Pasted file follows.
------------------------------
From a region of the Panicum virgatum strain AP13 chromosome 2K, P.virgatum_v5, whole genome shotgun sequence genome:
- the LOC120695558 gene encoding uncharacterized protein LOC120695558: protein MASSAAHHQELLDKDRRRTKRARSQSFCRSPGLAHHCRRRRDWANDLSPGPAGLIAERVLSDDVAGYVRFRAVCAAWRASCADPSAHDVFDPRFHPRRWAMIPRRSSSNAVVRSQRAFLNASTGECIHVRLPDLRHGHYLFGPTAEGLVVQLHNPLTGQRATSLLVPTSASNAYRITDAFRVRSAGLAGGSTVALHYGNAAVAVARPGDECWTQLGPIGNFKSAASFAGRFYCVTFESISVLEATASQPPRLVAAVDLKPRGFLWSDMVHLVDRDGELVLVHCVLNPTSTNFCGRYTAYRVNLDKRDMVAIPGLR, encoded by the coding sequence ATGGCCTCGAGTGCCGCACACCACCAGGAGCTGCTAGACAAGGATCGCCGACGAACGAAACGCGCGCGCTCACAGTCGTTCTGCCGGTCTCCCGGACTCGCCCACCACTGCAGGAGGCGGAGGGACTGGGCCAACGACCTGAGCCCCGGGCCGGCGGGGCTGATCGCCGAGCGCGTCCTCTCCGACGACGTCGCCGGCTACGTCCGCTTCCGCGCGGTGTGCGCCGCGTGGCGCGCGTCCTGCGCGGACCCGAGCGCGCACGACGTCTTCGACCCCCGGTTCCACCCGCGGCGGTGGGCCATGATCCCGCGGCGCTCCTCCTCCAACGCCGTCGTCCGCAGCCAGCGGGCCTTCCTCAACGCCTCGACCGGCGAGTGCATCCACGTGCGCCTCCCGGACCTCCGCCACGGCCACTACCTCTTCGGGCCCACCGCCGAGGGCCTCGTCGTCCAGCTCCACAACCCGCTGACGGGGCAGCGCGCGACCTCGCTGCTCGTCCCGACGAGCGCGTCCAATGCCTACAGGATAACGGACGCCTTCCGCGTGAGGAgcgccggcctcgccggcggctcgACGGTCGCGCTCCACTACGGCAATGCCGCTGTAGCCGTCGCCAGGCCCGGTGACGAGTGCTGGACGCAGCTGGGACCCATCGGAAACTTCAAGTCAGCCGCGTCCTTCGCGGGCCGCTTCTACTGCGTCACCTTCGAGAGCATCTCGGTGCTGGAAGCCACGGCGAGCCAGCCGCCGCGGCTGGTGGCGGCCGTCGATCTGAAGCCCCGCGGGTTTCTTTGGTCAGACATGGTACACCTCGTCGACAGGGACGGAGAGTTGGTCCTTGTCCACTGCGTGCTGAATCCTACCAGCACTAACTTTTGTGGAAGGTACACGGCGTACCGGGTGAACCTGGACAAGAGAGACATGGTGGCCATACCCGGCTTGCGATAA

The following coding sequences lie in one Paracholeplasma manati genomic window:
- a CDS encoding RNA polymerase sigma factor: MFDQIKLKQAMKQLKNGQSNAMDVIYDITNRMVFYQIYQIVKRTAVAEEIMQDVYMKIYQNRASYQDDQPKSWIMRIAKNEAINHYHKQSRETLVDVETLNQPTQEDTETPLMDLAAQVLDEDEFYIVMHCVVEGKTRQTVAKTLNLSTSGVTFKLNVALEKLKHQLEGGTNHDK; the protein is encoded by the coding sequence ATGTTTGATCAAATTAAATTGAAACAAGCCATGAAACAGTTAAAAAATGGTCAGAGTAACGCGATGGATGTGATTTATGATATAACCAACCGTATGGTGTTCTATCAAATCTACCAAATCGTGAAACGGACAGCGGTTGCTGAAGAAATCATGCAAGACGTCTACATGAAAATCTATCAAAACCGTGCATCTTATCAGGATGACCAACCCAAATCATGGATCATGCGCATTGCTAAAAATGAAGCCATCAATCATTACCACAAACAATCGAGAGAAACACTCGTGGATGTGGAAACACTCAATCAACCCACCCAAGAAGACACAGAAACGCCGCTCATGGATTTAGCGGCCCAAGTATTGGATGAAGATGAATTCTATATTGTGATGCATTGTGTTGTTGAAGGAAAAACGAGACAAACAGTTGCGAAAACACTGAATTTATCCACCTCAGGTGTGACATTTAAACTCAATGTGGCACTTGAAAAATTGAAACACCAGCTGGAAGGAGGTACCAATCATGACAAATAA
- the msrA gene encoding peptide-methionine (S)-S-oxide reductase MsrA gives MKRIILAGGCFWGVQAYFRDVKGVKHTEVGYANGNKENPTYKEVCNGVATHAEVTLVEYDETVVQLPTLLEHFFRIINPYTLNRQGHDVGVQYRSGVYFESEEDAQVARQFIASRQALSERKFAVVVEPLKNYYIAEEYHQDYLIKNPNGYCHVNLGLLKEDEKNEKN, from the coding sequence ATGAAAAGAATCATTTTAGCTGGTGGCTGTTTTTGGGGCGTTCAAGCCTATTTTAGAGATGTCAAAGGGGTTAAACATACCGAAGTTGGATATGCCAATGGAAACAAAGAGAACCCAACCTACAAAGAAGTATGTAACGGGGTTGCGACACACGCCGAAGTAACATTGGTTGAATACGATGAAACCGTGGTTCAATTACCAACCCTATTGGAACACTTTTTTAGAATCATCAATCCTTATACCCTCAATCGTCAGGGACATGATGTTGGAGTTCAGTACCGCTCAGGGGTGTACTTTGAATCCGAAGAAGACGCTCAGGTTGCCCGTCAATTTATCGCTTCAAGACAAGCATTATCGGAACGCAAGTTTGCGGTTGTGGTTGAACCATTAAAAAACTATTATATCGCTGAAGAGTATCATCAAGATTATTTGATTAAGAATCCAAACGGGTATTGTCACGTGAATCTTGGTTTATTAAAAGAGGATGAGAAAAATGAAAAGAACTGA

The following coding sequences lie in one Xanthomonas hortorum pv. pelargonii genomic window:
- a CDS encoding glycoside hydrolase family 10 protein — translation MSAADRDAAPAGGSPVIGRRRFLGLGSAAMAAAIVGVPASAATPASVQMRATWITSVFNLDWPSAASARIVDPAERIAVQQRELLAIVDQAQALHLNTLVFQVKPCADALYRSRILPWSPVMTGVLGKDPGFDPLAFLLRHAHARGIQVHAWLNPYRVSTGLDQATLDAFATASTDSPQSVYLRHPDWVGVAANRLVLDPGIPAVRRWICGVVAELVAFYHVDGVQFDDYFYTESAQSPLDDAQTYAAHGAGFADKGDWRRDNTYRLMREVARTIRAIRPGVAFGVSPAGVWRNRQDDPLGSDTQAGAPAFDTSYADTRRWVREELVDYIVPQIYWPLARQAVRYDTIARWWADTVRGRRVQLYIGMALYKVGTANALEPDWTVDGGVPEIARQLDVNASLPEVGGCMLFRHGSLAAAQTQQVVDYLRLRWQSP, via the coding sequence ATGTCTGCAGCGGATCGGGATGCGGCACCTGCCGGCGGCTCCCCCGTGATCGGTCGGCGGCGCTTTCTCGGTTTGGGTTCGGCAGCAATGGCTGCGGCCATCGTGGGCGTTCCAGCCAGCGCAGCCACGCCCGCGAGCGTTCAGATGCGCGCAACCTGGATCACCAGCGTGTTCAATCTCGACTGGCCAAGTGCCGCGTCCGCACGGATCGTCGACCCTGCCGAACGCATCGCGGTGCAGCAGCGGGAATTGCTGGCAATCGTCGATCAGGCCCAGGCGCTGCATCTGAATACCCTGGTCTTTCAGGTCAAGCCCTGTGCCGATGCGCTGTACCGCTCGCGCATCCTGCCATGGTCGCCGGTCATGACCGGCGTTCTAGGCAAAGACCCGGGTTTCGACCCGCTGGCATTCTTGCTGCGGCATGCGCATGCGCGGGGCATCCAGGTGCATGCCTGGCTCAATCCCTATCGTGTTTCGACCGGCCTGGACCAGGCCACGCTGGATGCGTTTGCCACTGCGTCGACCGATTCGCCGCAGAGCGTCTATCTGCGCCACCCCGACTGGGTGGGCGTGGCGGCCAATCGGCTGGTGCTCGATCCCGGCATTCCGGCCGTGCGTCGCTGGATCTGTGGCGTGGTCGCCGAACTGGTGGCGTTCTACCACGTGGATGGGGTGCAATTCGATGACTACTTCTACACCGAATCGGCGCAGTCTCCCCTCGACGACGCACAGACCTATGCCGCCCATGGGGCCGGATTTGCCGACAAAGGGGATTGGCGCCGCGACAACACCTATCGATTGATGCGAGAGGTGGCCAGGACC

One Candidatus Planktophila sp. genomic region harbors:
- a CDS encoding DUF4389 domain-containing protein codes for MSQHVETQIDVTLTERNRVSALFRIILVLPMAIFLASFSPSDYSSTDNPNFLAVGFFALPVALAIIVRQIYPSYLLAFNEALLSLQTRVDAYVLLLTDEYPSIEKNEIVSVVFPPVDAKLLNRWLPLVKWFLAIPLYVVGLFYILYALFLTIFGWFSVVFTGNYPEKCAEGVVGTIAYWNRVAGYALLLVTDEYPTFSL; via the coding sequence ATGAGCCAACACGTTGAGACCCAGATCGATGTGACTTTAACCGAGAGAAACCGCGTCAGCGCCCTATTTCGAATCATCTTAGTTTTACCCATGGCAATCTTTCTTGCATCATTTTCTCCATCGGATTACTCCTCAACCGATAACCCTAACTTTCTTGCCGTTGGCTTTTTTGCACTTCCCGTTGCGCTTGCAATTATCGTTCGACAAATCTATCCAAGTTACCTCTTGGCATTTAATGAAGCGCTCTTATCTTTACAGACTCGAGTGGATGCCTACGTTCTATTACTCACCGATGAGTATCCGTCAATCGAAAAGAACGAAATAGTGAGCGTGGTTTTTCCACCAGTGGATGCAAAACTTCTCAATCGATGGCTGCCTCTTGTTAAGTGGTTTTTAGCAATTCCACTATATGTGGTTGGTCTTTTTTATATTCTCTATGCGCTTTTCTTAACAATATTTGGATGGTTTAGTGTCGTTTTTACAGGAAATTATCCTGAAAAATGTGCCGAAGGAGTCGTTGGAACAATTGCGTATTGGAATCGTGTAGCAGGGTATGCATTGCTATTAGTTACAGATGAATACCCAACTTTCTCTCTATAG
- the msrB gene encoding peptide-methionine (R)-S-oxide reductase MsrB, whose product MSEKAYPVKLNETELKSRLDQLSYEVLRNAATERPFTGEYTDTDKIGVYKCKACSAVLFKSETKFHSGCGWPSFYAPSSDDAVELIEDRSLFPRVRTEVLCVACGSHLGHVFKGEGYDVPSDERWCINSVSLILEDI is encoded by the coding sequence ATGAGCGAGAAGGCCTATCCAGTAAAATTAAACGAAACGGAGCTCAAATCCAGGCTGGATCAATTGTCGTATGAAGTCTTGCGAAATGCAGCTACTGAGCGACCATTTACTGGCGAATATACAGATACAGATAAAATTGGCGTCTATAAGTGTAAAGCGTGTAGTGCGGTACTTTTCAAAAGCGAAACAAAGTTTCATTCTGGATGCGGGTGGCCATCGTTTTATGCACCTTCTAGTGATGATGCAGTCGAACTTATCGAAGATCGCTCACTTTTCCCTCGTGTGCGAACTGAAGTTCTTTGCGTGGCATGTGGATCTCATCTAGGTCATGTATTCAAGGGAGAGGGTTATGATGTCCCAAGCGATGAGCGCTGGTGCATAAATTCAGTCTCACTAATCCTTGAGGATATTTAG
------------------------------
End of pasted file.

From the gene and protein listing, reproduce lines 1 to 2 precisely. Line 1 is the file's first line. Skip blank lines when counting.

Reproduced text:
From a region of the Panicum virgatum strain AP13 chromosome 2K, P.virgatum_v5, whole genome shotgun sequence genome:
- the LOC120695558 gene encoding uncharacterized protein LOC120695558: protein MASSAAHHQELLDKDRRRTKRARSQSFCRSPGLAHHCRRRRDWANDLSPGPAGLIAERVLSDDVAGYVRFRAVCAAWRASCADPSAHDVFDPRFHPRRWAMIPRRSSSNAVVRSQRAFLNASTGECIHVRLPDLRHGHYLFGPTAEGLVVQLHNPLTGQRATSLLVPTSASNAYRITDAFRVRSAGLAGGSTVALHYGNAAVAVARPGDECWTQLGPIGNFKSAASFAGRFYCVTFESISVLEATASQPPRLVAAVDLKPRGFLWSDMVHLVDRDGELVLVHCVLNPTSTNFCGRYTAYRVNLDKRDMVAIPGLR, encoded by the coding sequence ATGGCCTCGAGTGCCGCACACCACCAGGAGCTGCTAGACAAGGATCGCCGACGAACGAAACGCGCGCGCTCACAGTCGTTCTGCCGGTCTCCCGGACTCGCCCACCACTGCAGGAGGCGGAGGGACTGGGCCAACGACCTGAGCCCCGGGCCGGCGGGGCTGATCGCCGAGCGCGTCCTCTCCGACGACGTCGCCGGCTACGTCCGCTTCCGCGCGGTGTGCGCCGCGTGGCGCGCGTCCTGCGCGGACCCGAGCGCGCACGACGTCTTCGACCCCCGGTTCCACCCGCGGCGGTGGGCCATGATCCCGCGGCGCTCCTCCTCCAACGCCGTCGTCCGCAGCCAGCGGGCCTTCCTCAACGCCTCGACCGGCGAGTGCATCCACGTGCGCCTCCCGGACCTCCGCCACGGCCACTACCTCTTCGGGCCCACCGCCGAGGGCCTCGTCGTCCAGCTCCACAACCCGCTGACGGGGCAGCGCGCGACCTCGCTGCTCGTCCCGACGAGCGCGTCCAATGCCTACAGGATAACGGACGCCTTCCGCGTGAGGAgcgccggcctcgccggcggctcgACGGTCGCGCTCCACTACGGCAATGCCGCTGTAGCCGTCGCCAGGCCCGGTGACGAGTGCTGGACGCAGCTGGGACCCATCGGAAACTTCAAGTCAGCCGCGTCCTTCGCGGGCCGCTTCTACTGCGTCACCTTCGAGAGCATCTCGGTGCTGGAAGCCACGGCGAGCCAGCCGCCGCGGCTGGTGGCGGCCGTCGATCTGAAGCCCCGCGGGTTTCTTTGGTCAGACATGGTACACCTCGTCGACAGGGACGGAGAGTTGGTCCTTGTCCACTGCGTGCTGAATCCTACCAGCACTAACTTTTGTGGAAGGTACACGGCGTACCGGGTGAACCTGGACAAGAGAGACATGGTGGCCATACCCGGCTTGCGATAA